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Girls weather the storm at camporee

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The largest national camporee for American Heritage Girls saw 460 girls and 300 adults from Virginia, Maryland, West Virginia, Ohio and South Carolina camped out on the Fredericksburg Agricultural Fairgrounds Oct. 16. This is the fourth year the camporee has taken place in Fredericksburg, according to organizers Maureen Siegmund and Lynne Malinowski, parishioners of St. Mary of the Immaculate Conception Church in Fredericksburg.

Last year, the camporee was canceled due to the pandemic.

American Heritage Girls is a Christ-centered leadership and character development ministry started by a group of parents in 1995. According to the organization’s website, its mission is to build women of integrity through service to God, family, community and country.

“In American Heritage Girls we are all about girl leadership and a lot of our middle schoolers and high schoolers are required to teach younger girls as part of earning their badge,” said Siegmund. “But a lot of times they have no one to teach them the skills unless they are looking at YouTube. This year our theme is freedom. We figured after breaking out of our COVID lockdowns exploring the concept of freedom would be really important.”

The programs at this year’s camporee included a talk about being the women God intended, financial freedom, and being drug and disease free. A program for the shooting sports badge also was offered with BB guns because, according to Malinowski, the badge can be hard to earn due to lack of equipment and expertise.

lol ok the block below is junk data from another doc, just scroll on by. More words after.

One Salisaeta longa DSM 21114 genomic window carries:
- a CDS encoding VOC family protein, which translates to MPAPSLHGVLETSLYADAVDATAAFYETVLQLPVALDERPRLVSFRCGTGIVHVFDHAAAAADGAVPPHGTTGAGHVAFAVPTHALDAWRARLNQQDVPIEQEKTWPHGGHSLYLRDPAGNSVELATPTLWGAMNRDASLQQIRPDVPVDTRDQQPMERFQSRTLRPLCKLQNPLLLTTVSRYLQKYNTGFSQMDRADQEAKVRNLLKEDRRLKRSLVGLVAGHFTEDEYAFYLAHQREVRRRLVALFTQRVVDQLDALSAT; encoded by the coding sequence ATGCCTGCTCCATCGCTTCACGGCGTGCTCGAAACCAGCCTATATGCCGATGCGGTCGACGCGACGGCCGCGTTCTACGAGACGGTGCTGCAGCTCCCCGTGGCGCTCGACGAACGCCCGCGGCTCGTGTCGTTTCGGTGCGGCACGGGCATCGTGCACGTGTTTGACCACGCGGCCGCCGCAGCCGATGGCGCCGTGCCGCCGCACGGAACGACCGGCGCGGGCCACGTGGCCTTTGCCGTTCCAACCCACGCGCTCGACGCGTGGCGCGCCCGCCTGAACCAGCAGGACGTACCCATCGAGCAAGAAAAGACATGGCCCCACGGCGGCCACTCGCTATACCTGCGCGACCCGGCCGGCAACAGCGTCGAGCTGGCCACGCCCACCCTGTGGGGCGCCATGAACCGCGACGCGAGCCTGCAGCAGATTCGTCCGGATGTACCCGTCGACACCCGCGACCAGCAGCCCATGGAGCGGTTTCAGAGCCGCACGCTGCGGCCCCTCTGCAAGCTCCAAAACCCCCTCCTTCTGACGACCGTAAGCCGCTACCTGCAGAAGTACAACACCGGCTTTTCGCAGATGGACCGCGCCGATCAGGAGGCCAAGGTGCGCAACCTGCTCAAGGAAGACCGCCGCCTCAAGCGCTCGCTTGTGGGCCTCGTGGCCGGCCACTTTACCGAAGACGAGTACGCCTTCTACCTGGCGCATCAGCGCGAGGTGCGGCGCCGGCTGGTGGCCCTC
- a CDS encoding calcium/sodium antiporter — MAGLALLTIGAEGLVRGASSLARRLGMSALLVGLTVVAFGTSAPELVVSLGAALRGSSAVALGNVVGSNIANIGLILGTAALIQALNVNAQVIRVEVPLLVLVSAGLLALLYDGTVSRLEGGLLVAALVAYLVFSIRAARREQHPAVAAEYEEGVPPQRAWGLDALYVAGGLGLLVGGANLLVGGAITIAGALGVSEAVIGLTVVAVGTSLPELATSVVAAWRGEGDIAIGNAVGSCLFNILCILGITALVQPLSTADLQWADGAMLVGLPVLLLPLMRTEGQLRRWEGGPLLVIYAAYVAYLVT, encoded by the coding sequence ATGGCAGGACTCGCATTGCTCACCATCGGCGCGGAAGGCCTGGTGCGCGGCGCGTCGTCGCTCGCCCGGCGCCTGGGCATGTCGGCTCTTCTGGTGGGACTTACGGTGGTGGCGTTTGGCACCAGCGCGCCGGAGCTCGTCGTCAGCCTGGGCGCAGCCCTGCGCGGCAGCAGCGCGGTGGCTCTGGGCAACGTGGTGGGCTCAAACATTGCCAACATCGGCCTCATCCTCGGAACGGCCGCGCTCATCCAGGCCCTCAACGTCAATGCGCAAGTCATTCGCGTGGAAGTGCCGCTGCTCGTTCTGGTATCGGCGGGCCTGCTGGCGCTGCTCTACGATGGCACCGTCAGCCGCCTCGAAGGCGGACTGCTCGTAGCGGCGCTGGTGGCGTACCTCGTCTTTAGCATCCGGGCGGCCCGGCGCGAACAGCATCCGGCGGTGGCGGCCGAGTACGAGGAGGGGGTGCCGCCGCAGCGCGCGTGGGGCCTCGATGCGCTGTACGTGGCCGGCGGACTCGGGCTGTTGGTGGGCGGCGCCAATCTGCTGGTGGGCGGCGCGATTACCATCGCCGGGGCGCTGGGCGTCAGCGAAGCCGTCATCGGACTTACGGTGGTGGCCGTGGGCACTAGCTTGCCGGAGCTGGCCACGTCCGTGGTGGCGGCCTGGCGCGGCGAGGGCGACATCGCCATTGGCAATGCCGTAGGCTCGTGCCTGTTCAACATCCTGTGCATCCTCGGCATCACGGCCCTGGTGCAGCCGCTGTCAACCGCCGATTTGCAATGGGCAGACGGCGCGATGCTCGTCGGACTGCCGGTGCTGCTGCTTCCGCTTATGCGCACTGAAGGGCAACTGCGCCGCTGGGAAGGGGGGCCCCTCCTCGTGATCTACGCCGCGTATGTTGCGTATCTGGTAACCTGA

One of the new programs Siegmund and Malinowski were excited about this year explores the idea of personal freedom in the Underground Railroad program. The was led by reenactor Denise Benedetto who is part of a group called Women of the Civil War Era. Dressed in costume and acting in character, she taught the girls about the life of an African American slave and the hope that drew them to the Underground Railroad. 

“I want to empower girls to get to know and love history,” said Benedetto. “I want their stories told. I don’t want them whitewashed into the background. To have the opportunity to help empower these young ladies, that was my motivation for coming today.”

A challenge to the weekend arose when a rainstorm blew into the area early Saturday evening. The girls checked that their tents were secure and dry, donned their colorful ponchos and boots, and got back to business. Their efforts were rewarded with a rainbow right before Mass, celebrated by Father Phillip M. Cozzi, parochial vicar of St. Mary of the Immaculate Conception.

Erin Gardner, aged 16, has been with the American Heritage Girls since she was in kindergarten. She is now in the top level as a patriot and will be working on her stars and stripes service project this year, equivalent to the Boy Scouts eagle badge. 

“It was different this year because we had a break because of COVID. (In 2019) we had more than 1,000 campers. This year we had a little less, but we still had a bunch of girls,” said Gardner.  “I really enjoyed the fellowship with other troops, the extra free time built in and all the activities.” 

After both Mass and a nondenominational service, most of the campers set to work preparing dinner and getting ready for bed, while the day campers packed up their cars to return home with damp gear and happy memories.

Kassock is a freelancer in Fredericksburg.

Find out more

Go to americanheritagegirls.org.

© Arlington Catholic Herald 2021